Manufacturers are embracing new consumer behaviours, says Mr Sudesh Shetye, proprietor of Shetye Sales Syndicate, with showrooms in Panaji and Duler. “People are not as badly off as one would think,” he points out.
The changing lifestyles of the new generation who are exposed to the materialistic world coupled with spending power from NRIs, expatriates and new owners with a second home in Goa are creating a huge demand-supply gap for home appliances.
For quick delivery, most dealers have tied up directly with the manufacturers, cutting off the dealer network. The most affordable product brands are Haier and Videocon. Mr Sheyte also points to other appliances and electronics that are now commonplace in the homes of those with the lowest incomes, including microwaves and air-conditioning.
Air-conditioning in Goa has become more of a necessity rather than a style. This is not what you think of when you think of poor. The fact that people can afford these things suggests improvement in living standards over time, Mr Shetye’s research explains.
He remembers in 1996-97 when LG and Samsung brands entered Goa, there were a few showrooms. The payment mode was 90 per cent cash down payment without a fuss, and about 10 per cent through financing schemes from banks. Over the years, Goans shrugged off shame of taking loans, and the loan bubble started growing by banks and financing companies. A huge under cutting is going on, with every brand trying to grab a higher share.
There is a lack of skilled technicians to install the products. What dealers have are just handymen whose knowledge of functioning of the products is very little, rues Mr Shetye. During a breakdown, the dealers don’t have skilled people to send. There is a shortage of loaders, drivers and helpers, which is hindering the growth of the home appliance market in Goa.
Sharp, which went in for a revamp, has entered the Goan home appliance market. CEO and managing director, Mr Sunil Sinha, said that Sharp’s products are fitted with AC to DC inverters which will cut down energy consumption by 60 per cent. Sharp fridges have been built with a hybrid cooling unit to keep vegetables fresh, and it will not become dry.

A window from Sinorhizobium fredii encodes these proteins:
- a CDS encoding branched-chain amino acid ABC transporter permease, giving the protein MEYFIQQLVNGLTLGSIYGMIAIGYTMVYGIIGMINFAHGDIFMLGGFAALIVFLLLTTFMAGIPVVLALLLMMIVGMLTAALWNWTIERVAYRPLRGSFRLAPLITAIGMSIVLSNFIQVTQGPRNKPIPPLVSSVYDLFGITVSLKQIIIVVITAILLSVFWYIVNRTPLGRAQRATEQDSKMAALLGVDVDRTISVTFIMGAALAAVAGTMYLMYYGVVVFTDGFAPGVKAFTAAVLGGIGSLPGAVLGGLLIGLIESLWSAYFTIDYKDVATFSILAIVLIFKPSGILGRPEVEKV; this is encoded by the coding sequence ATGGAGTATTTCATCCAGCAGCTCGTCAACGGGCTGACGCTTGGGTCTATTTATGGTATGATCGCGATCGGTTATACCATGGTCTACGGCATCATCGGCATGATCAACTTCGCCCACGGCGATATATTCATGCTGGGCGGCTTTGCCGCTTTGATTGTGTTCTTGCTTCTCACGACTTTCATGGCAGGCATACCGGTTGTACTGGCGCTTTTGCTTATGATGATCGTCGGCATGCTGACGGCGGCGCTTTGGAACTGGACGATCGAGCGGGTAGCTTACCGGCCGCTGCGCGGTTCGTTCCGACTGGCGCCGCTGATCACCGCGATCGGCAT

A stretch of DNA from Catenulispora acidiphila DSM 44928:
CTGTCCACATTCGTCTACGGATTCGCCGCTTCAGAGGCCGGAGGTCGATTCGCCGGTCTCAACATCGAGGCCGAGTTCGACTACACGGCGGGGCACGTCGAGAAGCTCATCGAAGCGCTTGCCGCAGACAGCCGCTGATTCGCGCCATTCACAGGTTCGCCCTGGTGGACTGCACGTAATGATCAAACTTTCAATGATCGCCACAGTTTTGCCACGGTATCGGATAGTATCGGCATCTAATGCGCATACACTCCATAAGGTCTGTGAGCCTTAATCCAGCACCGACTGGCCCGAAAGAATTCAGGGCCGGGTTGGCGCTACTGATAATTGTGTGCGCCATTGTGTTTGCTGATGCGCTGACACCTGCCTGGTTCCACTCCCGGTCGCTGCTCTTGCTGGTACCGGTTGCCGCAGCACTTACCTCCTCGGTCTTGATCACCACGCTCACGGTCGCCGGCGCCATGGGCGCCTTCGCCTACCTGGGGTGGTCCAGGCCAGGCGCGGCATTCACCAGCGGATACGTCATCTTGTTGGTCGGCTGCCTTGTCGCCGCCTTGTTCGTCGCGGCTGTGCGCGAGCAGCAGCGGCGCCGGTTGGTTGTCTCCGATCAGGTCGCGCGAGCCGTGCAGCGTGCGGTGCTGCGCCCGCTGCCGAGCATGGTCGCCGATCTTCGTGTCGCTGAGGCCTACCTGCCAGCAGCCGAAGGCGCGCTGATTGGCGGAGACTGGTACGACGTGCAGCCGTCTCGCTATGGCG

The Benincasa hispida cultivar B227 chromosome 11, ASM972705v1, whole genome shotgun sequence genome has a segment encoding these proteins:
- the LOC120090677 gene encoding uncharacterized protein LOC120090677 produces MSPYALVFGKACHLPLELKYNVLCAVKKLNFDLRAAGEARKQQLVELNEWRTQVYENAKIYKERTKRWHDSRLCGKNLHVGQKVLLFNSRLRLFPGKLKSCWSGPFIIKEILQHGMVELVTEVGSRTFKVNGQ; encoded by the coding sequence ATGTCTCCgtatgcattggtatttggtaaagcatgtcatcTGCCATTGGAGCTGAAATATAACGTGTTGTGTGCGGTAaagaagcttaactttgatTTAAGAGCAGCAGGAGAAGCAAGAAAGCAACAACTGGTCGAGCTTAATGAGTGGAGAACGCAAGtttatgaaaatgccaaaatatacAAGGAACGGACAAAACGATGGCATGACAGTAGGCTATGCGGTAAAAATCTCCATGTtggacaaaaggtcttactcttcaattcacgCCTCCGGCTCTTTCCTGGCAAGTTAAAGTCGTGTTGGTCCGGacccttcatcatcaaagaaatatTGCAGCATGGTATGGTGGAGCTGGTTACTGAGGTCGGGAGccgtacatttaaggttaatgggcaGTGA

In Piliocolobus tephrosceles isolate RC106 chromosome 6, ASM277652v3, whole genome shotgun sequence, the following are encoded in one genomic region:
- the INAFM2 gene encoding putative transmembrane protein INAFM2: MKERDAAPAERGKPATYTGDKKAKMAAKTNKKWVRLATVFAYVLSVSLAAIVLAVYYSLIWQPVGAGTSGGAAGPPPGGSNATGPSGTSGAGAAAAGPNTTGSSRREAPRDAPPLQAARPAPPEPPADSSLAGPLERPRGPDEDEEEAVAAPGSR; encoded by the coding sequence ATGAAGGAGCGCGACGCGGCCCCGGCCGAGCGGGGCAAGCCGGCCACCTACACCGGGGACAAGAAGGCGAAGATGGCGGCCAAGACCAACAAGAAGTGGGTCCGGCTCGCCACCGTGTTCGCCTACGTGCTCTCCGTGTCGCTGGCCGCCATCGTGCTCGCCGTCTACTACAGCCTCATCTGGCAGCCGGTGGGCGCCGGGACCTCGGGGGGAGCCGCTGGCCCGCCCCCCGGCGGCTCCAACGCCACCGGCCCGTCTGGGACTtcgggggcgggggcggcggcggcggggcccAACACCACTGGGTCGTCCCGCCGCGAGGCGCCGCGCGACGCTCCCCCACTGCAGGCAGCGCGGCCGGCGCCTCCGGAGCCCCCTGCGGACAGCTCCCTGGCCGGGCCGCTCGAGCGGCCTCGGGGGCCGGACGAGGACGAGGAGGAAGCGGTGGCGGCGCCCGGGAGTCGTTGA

Goan home appliance dealers are looking to close 2013 with a double digit percentage rise in its turnover. They are also planning to invest between Rs 50 lakh to Rs 1 crore on various segments. Per se, this growth is being stunted due to lack of qualified manpower technicians.
It is not too far when the traditional television will be challenged by the rise of internet video sites, the person owning a flat-screen TV ... or two, would really look poor.
Western India Shipyard Ltd based at Mormugao offers world class services in ship repairs
By Sudesh Bhosle | B&C
Western India Shipyard Ltd (WISL) is an ISO 9001-2000 certified Indian leading composite ship repairs facility. After it was set up in 1994, Agarwal Business Group (ABG) took over the company in 2010. In addition to WISL, ABG owns three other shipyards, of which two are located in Surat, while the other is located in Gujarat. ABG also deals in cement consignments.
Set up with an investment of Rs 170 crore, the company aimed at boosting the ship repairs business as per the needs of the Indian ship building industry and over the world. The yard is strategically located in the Mormugao port and is geographically well positioned to offer a range of comprehensive ship repair services. WISL is one of the world’s newest multi-dimensional and multi-purpose yards offering modern, streamlined, sophisticated ship repairs facilities and services. WISL offers world class expertise in undertaking repairs for general cargo and bulk carriers, oil-chemical-gas carriers, dredgers, transshippers, passenger vessels, drill rigs, in addition to tugs, barges, floating cranes and several offshore support vessels.
Director and chief executive officer, WISL, Commander (Retd) Mr Subhash Mutreja, informed that WISL has grown since its inception and during the last 3 to 4 years, the turnover of the company increased after ABG took over the reigns. “During the last 2 years, the company has achieved greater profit and in 2011-12 it has achieved a total turnover of Rs 140 crore,” stated Mr Mutreja.
Mr Mutreja informed that the mission of setting up the company is to offer world class ship repair services and products by integrating the highest quality of people, processes and products with professional and streamlined operations while ensuring complete customer satisfaction consistently through the 5Es which are – expertise, excellence, efficiency, efficacy and esteem.
He mentioned that the company has repaired over 547 ships since its inception. WISL handles vessels with 200 metres in length and 32 metres in width for repairs. Last year, WISL repaired around 32 vessels. WISL is the only private ship repair yard in India which has the biggest floating dock that was imported from Singapore in 1995.